This paper analyzes the unexpected success of AlphaFold V1, an AI-based software program representing a publicly available and novel methodological advance within the “protein folding” (PF) subfield of computational biology. As a novel tool that represented a significant advance, AlphaFold V1 influenced the size and the expertise composition of academic research labs already producing similar software in the PF subfield. Specifically, AlphaFold V1 caused the principal investigators of established labs to reconsider the size, and the depth and breadth of expertise necessary to capitalize on the advance; and even to decide whether their labs should continue work in the PF subfield altogether. Results show that impacted labs adapted to the new methodological advance by becoming larger and broader in expertise. This study contributes findings on: (i) the mechanisms of new opportunity and increased competition that shape lab composition; (ii) the complexity of science at the frontier of human expertise and artificial intelligence; and (iii) the role of companies in the collective effort to produce scientific knowledge. The results carry implications for further research on the integration of disciplinary insights, the scaled computational capabilities enabled by artificial intelligence, and the organization of science itself.

Ansprechpartner: Michael E. Rose

Seminar  |  04/26/2023 | 03:00 PM  –  04:15 PM

Innovation and Entrepreneurship Seminar: The Lost Ester Boserups – The Impact of Parenthood on Academic Careers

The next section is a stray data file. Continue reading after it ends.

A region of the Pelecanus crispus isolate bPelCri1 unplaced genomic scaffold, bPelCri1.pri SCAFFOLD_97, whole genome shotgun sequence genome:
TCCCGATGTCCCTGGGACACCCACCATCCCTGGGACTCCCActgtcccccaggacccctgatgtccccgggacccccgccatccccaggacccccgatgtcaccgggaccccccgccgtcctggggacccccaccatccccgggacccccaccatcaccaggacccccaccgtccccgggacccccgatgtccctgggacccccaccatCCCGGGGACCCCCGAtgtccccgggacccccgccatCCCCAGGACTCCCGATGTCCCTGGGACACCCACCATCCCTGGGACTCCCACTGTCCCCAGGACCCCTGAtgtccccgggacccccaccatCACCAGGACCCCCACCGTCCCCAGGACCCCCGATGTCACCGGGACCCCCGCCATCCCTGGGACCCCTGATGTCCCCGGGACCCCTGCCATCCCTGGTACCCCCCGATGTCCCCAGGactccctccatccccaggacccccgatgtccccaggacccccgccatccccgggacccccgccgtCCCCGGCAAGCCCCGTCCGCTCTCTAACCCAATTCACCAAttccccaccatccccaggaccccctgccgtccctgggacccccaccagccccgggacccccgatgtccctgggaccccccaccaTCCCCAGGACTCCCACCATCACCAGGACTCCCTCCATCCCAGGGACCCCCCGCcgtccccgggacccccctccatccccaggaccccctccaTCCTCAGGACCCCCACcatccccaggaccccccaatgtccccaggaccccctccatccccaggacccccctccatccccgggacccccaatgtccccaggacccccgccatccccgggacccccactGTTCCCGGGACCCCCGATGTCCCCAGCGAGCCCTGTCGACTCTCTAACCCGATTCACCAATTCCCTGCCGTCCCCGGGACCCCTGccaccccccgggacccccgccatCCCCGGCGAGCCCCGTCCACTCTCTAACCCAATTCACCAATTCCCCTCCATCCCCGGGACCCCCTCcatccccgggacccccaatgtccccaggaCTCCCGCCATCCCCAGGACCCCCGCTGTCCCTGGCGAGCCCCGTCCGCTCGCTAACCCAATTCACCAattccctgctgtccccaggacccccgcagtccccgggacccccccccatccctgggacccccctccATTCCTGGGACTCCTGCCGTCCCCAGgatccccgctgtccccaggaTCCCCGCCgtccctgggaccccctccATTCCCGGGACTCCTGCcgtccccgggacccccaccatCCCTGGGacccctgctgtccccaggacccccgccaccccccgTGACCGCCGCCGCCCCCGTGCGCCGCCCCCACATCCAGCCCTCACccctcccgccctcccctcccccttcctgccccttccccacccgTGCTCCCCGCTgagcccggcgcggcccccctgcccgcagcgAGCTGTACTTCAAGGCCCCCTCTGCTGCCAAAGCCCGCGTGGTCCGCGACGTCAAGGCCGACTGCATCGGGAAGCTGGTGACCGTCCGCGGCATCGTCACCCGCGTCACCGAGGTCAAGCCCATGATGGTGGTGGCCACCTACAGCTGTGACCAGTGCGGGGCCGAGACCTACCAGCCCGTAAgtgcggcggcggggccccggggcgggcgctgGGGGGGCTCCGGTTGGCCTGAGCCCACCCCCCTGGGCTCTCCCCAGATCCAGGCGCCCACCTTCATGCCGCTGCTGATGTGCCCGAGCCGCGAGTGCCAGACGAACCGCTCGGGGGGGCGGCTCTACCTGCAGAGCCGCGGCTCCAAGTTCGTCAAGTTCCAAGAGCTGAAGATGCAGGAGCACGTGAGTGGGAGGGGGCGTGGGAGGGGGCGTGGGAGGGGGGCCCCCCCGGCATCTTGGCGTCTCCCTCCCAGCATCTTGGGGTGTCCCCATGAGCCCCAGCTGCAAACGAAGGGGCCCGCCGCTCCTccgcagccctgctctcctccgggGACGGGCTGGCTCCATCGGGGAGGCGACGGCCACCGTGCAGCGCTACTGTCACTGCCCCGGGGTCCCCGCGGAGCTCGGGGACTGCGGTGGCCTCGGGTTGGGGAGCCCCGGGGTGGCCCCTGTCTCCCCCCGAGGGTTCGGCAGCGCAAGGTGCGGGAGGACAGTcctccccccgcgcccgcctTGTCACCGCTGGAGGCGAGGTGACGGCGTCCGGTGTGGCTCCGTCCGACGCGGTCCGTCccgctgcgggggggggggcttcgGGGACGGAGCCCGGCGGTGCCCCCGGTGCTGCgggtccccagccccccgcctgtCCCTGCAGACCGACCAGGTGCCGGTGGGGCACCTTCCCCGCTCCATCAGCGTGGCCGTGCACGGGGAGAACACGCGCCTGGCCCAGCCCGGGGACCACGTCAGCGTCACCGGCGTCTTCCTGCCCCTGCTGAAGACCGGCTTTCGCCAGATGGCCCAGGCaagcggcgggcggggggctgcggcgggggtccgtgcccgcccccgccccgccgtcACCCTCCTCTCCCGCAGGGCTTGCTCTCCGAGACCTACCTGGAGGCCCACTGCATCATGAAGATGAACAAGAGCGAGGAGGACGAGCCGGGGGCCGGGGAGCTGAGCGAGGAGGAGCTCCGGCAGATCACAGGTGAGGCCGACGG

Anne Sophie Lassen (CBS)

Room 313

Women continue to be underrepresented in the field of economics, especially among permanent faculty. Using 40 years of Danish administrative data combined with bibliometric data on publications from the Scopus database, we study the impact of children on women’s probability of successful academic careers. Our event study estimates show that parenthood reduces women’s likelihood of staying in academia by 10 percent relative to men, and the gap appears to be permanent. We further document a gender gap in the likelihood of getting tenure in the three years following parenthood, conditional on staying in academia, while the gender gap in publications is insignificant.

Contact person: Marina Chugunova

Subscription to the invitation mailing list and more information on the seminar page.

Seminar  |  05/10/2023 | 03:00 PM  –  04:15 PM

Preview: Innovation & Entrepreneurship Seminar with Reddi Rayalu Kotha

Reddi Rayalu Kotha (Singapore Management University)

on invitation, see seminar page

Abstract will follow soon.

Contact: Marina Chugunova

Seminar  |  06/01/2023 | 03:00 PM  –  05:00 PM

TIME Colloquium

(on invitation)

Kaulbachstraße 45, ISTO (LMU)

Seminar  |  06/07/2023 | 03:00 PM  –  04:15 PM

Preview: Innovation & Entrepreneurship Seminar with Erin Hengel

Erin Hengel (London School of Economics)

Virtual talk, on invitation, see seminar page

Abstract follows soon.

Contact person: Svenja Friess

Seminar  |  06/14/2023 | 03:00 PM  –  04:15 PM

Preview: Innovation & Entrepreneurship Seminar with Maximilian Todtenhaupt

Maximilian Todtenhaupt (Leibnitz Universität Hannover / NHH)

Room 313

Abstract follows soon.

Seminar  |  06/19/2023 | 04:30 PM  –  05:45 PM

Preview: Innovation & Entrepreneurship Seminar with Luke Rhee

Luke Rhee (UC Irvine)

Virtual talk, on invitation, see seminar page

Abstract follows soon.

Contact person: Michael Rose

06/24/2023  –  06/26/2023

Munich Summer Institute 2023

Bavarian Academy of Sciences

Munich Summer Institute (MSI)

The Munich Summer Institute (MSI) is hosted by the Center for Law & Economics at ETH Zurich, the Chair for Technology and Innovation Management at TUM, the Chair for Economics of Innovation at TUM, the Institute for Strategy, Technology and Organization at the LMU Munich and the Max Planck Institute for Innovation and Competition.

To the Call for Papers

Further information on the website of the MSI